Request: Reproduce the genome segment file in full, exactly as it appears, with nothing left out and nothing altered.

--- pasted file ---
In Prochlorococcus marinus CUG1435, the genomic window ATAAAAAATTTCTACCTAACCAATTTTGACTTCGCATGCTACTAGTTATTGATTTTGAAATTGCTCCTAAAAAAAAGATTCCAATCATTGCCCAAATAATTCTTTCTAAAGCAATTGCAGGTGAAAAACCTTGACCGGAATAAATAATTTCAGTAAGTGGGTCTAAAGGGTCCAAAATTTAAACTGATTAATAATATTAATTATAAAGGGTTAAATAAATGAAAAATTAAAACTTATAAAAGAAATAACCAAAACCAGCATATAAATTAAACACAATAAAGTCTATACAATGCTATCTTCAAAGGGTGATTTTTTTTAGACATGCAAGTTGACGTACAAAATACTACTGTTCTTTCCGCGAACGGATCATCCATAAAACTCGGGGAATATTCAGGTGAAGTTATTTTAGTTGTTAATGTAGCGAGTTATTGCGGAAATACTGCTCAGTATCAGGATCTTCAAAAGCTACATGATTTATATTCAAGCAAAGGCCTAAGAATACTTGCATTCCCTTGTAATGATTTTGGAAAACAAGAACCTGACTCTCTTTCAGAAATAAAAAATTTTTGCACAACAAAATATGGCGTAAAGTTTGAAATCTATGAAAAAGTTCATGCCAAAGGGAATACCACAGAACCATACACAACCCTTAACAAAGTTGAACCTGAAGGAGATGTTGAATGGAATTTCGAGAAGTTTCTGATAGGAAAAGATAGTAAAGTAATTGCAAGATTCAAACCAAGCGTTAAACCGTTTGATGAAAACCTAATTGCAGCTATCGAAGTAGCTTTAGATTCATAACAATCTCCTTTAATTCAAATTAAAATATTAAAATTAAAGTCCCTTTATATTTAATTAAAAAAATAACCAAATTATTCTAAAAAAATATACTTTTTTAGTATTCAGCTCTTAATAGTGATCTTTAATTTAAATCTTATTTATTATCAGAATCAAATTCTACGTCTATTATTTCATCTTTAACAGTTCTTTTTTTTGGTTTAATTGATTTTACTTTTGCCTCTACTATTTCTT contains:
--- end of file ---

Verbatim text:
In Prochlorococcus marinus CUG1435, the genomic window ATAAAAAATTTCTACCTAACCAATTTTGACTTCGCATGCTACTAGTTATTGATTTTGAAATTGCTCCTAAAAAAAAGATTCCAATCATTGCCCAAATAATTCTTTCTAAAGCAATTGCAGGTGAAAAACCTTGACCGGAATAAATAATTTCAGTAAGTGGGTCTAAAGGGTCCAAAATTTAAACTGATTAATAATATTAATTATAAAGGGTTAAATAAATGAAAAATTAAAACTTATAAAAGAAATAACCAAAACCAGCATATAAATTAAACACAATAAAGTCTATACAATGCTATCTTCAAAGGGTGATTTTTTTTAGACATGCAAGTTGACGTACAAAATACTACTGTTCTTTCCGCGAACGGATCATCCATAAAACTCGGGGAATATTCAGGTGAAGTTATTTTAGTTGTTAATGTAGCGAGTTATTGCGGAAATACTGCTCAGTATCAGGATCTTCAAAAGCTACATGATTTATATTCAAGCAAAGGCCTAAGAATACTTGCATTCCCTTGTAATGATTTTGGAAAACAAGAACCTGACTCTCTTTCAGAAATAAAAAATTTTTGCACAACAAAATATGGCGTAAAGTTTGAAATCTATGAAAAAGTTCATGCCAAAGGGAATACCACAGAACCATACACAACCCTTAACAAAGTTGAACCTGAAGGAGATGTTGAATGGAATTTCGAGAAGTTTCTGATAGGAAAAGATAGTAAAGTAATTGCAAGATTCAAACCAAGCGTTAAACCGTTTGATGAAAACCTAATTGCAGCTATCGAAGTAGCTTTAGATTCATAACAATCTCCTTTAATTCAAATTAAAATATTAAAATTAAAGTCCCTTTATATTTAATTAAAAAAATAACCAAATTATTCTAAAAAAATATACTTTTTTAGTATTCAGCTCTTAATAGTGATCTTTAATTTAAATCTTATTTATTATCAGAATCAAATTCTACGTCTATTATTTCATCTTTAACAGTTCTTTTTTTTGGTTTAATTGATTTTACTTTTGCCTCTACTATTTCTT contains: